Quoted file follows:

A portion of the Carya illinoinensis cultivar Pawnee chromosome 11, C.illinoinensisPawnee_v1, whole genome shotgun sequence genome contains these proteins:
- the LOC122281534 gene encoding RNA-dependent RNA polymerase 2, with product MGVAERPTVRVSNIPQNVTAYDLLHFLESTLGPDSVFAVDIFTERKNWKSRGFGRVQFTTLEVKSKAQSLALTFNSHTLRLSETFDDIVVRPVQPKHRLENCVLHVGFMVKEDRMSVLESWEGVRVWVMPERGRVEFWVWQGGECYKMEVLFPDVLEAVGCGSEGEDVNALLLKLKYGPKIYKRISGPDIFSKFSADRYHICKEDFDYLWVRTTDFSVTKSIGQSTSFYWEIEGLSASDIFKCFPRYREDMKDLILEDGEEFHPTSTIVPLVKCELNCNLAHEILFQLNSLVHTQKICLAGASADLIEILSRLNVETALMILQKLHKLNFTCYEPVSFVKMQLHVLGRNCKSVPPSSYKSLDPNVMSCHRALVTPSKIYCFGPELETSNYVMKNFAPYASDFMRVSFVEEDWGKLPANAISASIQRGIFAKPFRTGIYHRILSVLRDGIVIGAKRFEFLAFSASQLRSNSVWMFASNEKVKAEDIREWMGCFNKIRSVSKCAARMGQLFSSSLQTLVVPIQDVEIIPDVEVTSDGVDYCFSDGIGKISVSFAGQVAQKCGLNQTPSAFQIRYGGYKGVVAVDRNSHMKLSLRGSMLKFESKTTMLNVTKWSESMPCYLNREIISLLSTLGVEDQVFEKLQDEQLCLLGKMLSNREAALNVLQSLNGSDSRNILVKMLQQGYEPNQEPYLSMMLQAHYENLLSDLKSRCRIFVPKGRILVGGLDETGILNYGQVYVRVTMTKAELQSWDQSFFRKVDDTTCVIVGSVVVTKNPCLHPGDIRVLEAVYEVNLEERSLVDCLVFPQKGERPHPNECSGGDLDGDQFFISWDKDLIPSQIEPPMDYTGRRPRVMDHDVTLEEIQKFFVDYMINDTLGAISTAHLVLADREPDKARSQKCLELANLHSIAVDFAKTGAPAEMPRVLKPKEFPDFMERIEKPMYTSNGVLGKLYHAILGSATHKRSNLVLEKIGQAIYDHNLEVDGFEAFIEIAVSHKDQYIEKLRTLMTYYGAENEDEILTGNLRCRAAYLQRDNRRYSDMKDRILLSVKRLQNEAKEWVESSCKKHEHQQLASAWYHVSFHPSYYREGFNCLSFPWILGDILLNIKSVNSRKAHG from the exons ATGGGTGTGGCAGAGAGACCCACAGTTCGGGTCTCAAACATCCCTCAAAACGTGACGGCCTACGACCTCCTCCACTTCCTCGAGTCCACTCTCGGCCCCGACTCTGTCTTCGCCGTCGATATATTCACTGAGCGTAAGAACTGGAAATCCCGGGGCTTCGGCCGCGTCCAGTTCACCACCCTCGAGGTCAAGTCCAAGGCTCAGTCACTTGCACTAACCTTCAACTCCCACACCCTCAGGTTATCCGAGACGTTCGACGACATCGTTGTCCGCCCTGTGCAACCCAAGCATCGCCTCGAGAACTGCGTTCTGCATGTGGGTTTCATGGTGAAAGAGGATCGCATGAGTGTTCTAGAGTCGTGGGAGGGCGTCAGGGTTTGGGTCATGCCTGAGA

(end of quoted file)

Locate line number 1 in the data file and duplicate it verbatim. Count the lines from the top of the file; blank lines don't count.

A portion of the Carya illinoinensis cultivar Pawnee chromosome 11, C.illinoinensisPawnee_v1, whole genome shotgun sequence genome contains these proteins: